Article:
Conference on Howard Aldrich's contributions to research on evolutionary approaches to entrepreneurship, sponsored by the Journal of Business Venturing (JBV) and the University of Maryland Business School, October 4-5th, 2002. Published as a special issue of the Journal of Business Venturing, Volume 19, Issue 3, Pages 309-463 (May 2004): “Evolutionary approaches to entrepreneurship: Honoring Howard Aldrich.” Edited by: Scott Shane

Mentor Award, Academy of Management Entrepreneurship Division, 2007.

IDEA Foundational Paper Award Academy of Management Entrepreneurship Division, 2009. For a paper co-authored with Marlena Fiol: “Fools Rush In? The Institutional Context of Industry Creation.” The paper was described as “representative of a classic and highly influential contribution to entrepreneurship research that serves as a legacy for scholarly work in the field.

B abson College Entrepreneurship Research Conference Lifetime Membership Award, 2013. Presentation in Lyon, France, June, 2013

Honorary Doctoral Degree, Mid-Sweden University, Ostersund, Sweden, 2014.

Honorary Doctoral Degree, Bowling Green State University, Ohio, 2015.

Selected Books

Howard E. Aldrich. 1979. Organizations and Environments. Englewood Cliffs, NJ: Prentice-Hall. Reprinted by Stanford University Press in their Stanford Business Classics Series, with a new Introduction, October, 2008.

Roger Waldinger, Howard E. Aldrich, and Robin Ward. 1990. Ethnic Entrepreneurs: Immigrant Businesses in Industrial Societies. Beverly Hills, CA: Sage Publications.

Howard E. Aldrich and Martin Ruef. 2006. Organizations Evolving, second edition. London: Sage Publications.

Howard E. Aldrich. 2011. An Evolutionary Perspective on Entrepreneurship: Selected Essays by Howard E. Aldrich. Cheltenham, UK: Edward Elgar.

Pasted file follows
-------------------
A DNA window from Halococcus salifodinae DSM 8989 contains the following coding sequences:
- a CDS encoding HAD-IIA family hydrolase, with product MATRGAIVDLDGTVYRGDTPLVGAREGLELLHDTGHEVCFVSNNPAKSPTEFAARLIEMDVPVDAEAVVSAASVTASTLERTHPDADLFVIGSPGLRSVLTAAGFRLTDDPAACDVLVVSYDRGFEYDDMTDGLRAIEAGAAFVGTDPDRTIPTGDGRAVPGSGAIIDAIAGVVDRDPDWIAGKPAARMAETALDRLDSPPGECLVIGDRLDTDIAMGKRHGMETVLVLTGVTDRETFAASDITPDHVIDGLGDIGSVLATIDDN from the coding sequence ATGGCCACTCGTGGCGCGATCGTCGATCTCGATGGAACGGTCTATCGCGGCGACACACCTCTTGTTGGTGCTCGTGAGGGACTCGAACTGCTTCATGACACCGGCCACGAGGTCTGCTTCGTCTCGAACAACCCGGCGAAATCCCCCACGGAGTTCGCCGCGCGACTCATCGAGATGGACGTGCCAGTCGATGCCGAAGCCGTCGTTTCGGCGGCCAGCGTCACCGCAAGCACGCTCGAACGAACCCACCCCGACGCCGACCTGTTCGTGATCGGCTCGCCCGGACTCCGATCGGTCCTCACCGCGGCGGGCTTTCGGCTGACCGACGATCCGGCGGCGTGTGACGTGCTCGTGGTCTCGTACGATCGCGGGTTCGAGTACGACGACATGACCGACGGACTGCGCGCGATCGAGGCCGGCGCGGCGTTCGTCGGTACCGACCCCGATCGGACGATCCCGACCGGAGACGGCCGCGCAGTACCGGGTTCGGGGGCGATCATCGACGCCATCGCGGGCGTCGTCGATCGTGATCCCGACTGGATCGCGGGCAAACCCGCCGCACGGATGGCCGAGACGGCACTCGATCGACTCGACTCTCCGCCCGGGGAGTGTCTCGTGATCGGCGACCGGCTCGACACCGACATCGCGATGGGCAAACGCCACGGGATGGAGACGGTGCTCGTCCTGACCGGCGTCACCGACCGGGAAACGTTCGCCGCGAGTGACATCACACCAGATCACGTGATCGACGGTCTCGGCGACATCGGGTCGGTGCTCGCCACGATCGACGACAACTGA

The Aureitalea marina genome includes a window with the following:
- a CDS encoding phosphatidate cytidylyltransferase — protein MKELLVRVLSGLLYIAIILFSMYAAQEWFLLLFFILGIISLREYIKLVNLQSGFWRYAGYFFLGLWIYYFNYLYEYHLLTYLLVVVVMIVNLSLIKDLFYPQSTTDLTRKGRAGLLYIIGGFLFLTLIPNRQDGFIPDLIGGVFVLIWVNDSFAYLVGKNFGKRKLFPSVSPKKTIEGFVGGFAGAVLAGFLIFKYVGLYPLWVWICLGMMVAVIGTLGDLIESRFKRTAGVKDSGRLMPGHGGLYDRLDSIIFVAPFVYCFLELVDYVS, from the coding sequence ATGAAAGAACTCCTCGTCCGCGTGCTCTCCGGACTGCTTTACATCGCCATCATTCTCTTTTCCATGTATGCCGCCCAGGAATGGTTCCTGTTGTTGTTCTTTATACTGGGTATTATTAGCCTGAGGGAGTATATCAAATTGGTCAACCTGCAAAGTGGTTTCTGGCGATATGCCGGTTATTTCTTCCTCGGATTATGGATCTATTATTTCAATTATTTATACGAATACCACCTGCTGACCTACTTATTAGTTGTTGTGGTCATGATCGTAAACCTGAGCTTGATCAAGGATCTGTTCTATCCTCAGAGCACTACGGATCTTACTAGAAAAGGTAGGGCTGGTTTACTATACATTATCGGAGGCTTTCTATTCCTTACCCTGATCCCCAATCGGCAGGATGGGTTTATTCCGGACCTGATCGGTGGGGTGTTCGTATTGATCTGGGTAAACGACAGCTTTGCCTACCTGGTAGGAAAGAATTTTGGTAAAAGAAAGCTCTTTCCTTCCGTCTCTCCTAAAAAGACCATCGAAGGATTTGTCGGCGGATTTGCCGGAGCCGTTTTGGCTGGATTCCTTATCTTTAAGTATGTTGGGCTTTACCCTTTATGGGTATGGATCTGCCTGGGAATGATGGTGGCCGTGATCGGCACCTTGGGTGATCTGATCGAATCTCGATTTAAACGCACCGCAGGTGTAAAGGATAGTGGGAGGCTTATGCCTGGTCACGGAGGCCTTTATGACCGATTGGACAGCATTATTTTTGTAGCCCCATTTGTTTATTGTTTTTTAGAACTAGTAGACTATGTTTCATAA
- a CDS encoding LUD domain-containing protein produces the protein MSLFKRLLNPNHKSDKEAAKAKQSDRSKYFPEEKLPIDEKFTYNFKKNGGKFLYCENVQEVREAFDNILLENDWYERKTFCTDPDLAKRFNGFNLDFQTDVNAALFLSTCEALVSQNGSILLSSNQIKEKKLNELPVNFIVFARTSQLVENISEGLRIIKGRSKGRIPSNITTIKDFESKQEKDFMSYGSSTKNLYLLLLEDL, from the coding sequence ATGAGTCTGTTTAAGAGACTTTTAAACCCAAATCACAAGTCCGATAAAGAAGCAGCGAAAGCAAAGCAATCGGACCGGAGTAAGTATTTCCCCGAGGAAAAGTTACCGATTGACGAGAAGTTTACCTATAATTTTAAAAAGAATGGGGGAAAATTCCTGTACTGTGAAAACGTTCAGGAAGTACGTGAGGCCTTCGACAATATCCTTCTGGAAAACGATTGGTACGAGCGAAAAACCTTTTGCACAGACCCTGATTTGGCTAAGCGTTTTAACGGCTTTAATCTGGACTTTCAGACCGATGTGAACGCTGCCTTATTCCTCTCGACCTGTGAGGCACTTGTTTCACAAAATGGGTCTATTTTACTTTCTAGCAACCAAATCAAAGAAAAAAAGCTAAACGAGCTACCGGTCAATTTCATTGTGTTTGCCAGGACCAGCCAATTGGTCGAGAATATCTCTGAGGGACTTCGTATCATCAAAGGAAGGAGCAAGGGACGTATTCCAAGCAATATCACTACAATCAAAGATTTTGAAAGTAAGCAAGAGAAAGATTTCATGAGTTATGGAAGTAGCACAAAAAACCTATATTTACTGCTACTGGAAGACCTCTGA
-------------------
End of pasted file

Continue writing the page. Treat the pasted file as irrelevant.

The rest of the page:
Selected Articles

Phillip H. Kim and Howard Aldrich. 2005. “Social Capital and Entrepreneurship.” In Zoltan Acs and David Audretsch, editors. Foundations and Trends in Entrepreneurship. Available online at

Howard E. Aldrich and Phillip H. Kim. 2007. “A Life Course Perspective on Occupational Inheritance: Self-employed Parents and Their Children.” pp. 33–82 in Martin Ruef and Michael Lounsbury, Research in the Sociology of Organizations. Elsevier JAI.

Howard E. Aldrich, Geoffrey M. Hodgson, David L. Hull, Thorbjørn Knudsen, Joel Mokyr and Viktor J. Vanberg. 2008. “In Defence of Generalized Darwinism.” Journal of Evolutionary Economics, 18, 5 (October): 577-596.

Junko Shimazoe and Howard E. Aldrich. 2010. "Group Work Can Be Gratifying: Understanding & Overcoming Resistance to Cooperative Learning." College Teaching 58: 1-6.

Steven W. Bradley, Howard E. Aldrich, Dean Shephard, and Johan Wiklund. 2011. “Resources, Environmental Changes, and Survival: Asymmetric Paths of Young Independent and Subsidiary Organizations.” Strategic Management Journal. 32, 5 (May): 486-509.

Howard E. Aldrich and Tiantian Yang. 2012. “Lost in Translation: Cultural Codes are not Blueprints.” Strategic Entrepreneurship Journal, 6: 1-17.

Howard E. Aldrich. 2012. “An Interview with Howard Aldrich: Conducted by Hans Landstrom.” Revue de l'Entrepreneuriat, 11: 1: 73-83

Howard E. Aldrich. 2012. “The Emergence of Entrepreneurship as an Academic Field: A Personal Essay on Institutional Entrepreneurship.” Research Policy, 41 (7): 1240-1248.

Tyler Wright, J. Adam Cobb, and Howard E Aldrich. 2013. “More Than a Metaphor: Assessing the Historical Legacy of Resource Dependence and Its Contemporary Promise as a Theory of Environmental Complexity.” pp. 439–486 in Royston Greenwood, editor, The Annals of the Academy of Management, Volume 7, Number 1.

Tiantian Yang and Howard E Aldrich. 2014. “Who’s the Boss? Explaining Gender Inequality in Entrepreneurial Teams.” American Sociological Review, 79 (2): 303-327.

Stephen Lippmann and Howard E Aldrich. 2014. “History and evolutionary theory.” Pp 124 – 146 in Marcelo Bucheli and R. Daniel Wadhwani, editors, Organizations in Time: History, Theory, Methods. Oxford: Oxford University Press.

Alex Stewart and Howard E. Aldrich. 2015. “Collaboration between Anthropology and Management Researchers: Obstacles and Opportunities.” Academy of Management Perspectives, 29, 2: 173-192.

Howard E. Aldrich. 2015. “Perpetually on the Eve of Destruction? Understanding Exits in Capitalist Societies at Multiple Levels of Analysis.” Pages 11 – 41 in Dawn R. DeTienne and Karl Wennberg, editors, Research Handbook of Entrepreneurial Exit. Cheltenham UK: Edward Elgar publishing.


Howard E. Aldrich Wikipedia